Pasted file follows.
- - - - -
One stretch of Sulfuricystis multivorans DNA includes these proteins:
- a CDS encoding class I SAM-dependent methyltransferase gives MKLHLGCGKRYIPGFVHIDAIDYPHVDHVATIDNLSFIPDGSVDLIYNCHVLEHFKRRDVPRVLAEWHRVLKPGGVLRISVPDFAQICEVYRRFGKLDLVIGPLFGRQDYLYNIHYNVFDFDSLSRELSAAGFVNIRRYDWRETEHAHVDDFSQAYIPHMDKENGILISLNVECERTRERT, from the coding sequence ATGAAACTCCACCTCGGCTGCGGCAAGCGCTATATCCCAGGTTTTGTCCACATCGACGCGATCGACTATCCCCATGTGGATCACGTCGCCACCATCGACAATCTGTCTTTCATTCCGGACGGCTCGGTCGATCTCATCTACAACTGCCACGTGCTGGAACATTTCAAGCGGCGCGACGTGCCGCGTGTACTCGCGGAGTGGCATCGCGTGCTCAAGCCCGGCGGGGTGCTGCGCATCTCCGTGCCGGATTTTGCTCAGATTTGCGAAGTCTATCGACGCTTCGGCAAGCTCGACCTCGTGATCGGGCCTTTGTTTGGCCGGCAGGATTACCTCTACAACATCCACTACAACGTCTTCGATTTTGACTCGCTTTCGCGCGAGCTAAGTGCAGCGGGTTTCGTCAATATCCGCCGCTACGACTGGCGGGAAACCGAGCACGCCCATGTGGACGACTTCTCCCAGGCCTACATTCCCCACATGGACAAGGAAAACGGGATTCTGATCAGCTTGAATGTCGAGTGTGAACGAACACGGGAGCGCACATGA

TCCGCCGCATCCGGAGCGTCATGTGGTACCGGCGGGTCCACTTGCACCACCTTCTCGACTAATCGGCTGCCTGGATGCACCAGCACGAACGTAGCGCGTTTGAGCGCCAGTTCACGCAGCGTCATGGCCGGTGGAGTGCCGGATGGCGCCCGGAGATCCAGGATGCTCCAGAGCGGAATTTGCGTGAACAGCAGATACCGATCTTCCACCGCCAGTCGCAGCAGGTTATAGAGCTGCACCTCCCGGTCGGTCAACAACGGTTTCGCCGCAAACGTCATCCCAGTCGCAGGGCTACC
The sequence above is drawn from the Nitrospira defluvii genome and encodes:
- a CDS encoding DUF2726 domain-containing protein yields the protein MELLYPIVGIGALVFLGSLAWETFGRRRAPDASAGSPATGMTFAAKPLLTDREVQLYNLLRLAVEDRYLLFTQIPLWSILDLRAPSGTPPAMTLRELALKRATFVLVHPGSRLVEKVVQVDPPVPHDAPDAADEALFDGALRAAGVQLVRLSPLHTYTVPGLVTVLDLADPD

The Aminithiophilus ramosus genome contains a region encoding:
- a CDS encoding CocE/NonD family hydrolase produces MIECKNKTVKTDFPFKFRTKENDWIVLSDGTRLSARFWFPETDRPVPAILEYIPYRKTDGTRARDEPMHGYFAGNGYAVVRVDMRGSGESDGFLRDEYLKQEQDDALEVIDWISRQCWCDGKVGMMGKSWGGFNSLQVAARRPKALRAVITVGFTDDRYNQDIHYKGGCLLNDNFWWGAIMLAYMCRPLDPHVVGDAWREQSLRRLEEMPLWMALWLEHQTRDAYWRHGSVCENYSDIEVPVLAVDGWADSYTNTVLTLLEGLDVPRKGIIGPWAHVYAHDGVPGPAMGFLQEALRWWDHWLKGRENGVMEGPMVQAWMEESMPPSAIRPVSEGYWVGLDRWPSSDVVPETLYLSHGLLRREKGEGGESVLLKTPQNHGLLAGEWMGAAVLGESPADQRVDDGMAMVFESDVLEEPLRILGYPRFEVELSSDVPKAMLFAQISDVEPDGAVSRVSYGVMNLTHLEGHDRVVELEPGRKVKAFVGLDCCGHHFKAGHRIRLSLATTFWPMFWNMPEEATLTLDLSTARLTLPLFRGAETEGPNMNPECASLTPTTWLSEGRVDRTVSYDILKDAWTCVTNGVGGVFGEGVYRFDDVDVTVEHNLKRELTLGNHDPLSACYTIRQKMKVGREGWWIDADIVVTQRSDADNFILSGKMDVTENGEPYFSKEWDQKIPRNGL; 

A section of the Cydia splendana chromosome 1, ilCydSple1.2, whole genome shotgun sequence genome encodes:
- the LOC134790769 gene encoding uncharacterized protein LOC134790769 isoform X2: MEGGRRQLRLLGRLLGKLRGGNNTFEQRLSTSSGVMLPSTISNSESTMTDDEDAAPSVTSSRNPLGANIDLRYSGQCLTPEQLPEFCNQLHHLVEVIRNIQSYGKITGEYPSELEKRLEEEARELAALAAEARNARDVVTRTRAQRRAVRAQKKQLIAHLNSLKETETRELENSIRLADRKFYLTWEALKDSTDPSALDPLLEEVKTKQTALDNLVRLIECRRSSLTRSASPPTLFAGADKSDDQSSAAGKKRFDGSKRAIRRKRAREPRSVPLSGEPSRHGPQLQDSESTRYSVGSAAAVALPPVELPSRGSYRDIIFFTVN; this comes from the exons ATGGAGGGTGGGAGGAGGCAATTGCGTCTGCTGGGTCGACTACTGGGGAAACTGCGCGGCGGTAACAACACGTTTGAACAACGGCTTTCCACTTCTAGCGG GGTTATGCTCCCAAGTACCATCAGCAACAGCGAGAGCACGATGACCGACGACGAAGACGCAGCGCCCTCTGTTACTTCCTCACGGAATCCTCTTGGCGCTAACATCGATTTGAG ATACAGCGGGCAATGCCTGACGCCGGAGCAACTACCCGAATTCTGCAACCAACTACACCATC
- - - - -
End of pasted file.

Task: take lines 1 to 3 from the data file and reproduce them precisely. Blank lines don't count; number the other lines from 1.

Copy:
One stretch of Sulfuricystis multivorans DNA includes these proteins:
- a CDS encoding class I SAM-dependent methyltransferase gives MKLHLGCGKRYIPGFVHIDAIDYPHVDHVATIDNLSFIPDGSVDLIYNCHVLEHFKRRDVPRVLAEWHRVLKPGGVLRISVPDFAQICEVYRRFGKLDLVIGPLFGRQDYLYNIHYNVFDFDSLSRELSAAGFVNIRRYDWRETEHAHVDDFSQAYIPHMDKENGILISLNVECERTRERT, from the coding sequence ATGAAACTCCACCTCGGCTGCGGCAAGCGCTATATCCCAGGTTTTGTCCACATCGACGCGATCGACTATCCCCATGTGGATCACGTCGCCACCATCGACAATCTGTCTTTCATTCCGGACGGCTCGGTCGATCTCATCTACAACTGCCACGTGCTGGAACATTTCAAGCGGCGCGACGTGCCGCGTGTACTCGCGGAGTGGCATCGCGTGCTCAAGCCCGGCGGGGTGCTGCGCATCTCCGTGCCGGATTTTGCTCAGATTTGCGAAGTCTATCGACGCTTCGGCAAGCTCGACCTCGTGATCGGGCCTTTGTTTGGCCGGCAGGATTACCTCTACAACATCCACTACAACGTCTTCGATTTTGACTCGCTTTCGCGCGAGCTAAGTGCAGCGGGTTTCGTCAATATCCGCCGCTACGACTGGCGGGAAACCGAGCACGCCCATGTGGACGACTTCTCCCAGGCCTACATTCCCCACATGGACAAGGAAAACGGGATTCTGATCAGCTTGAATGTCGAGTGTGAACGAACACGGGAGCGCACATGA

TCCGCCGCATCCGGAGCGTCATGTGGTACCGGCGGGTCCACTTGCACCACCTTCTCGACTAATCGGCTGCCTGGATGCACCAGCACGAACGTAGCGCGTTTGAGCGCCAGTTCACGCAGCGTCATGGCCGGTGGAGTGCCGGATGGCGCCCGGAGATCCAGGATGCTCCAGAGCGGAATTTGCGTGAACAGCAGATACCGATCTTCCACCGCCAGTCGCAGCAGGTTATAGAGCTGCACCTCCCGGTCGGTCAACAACGGTTTCGCCGCAAACGTCATCCCAGTCGCAGGGCTACC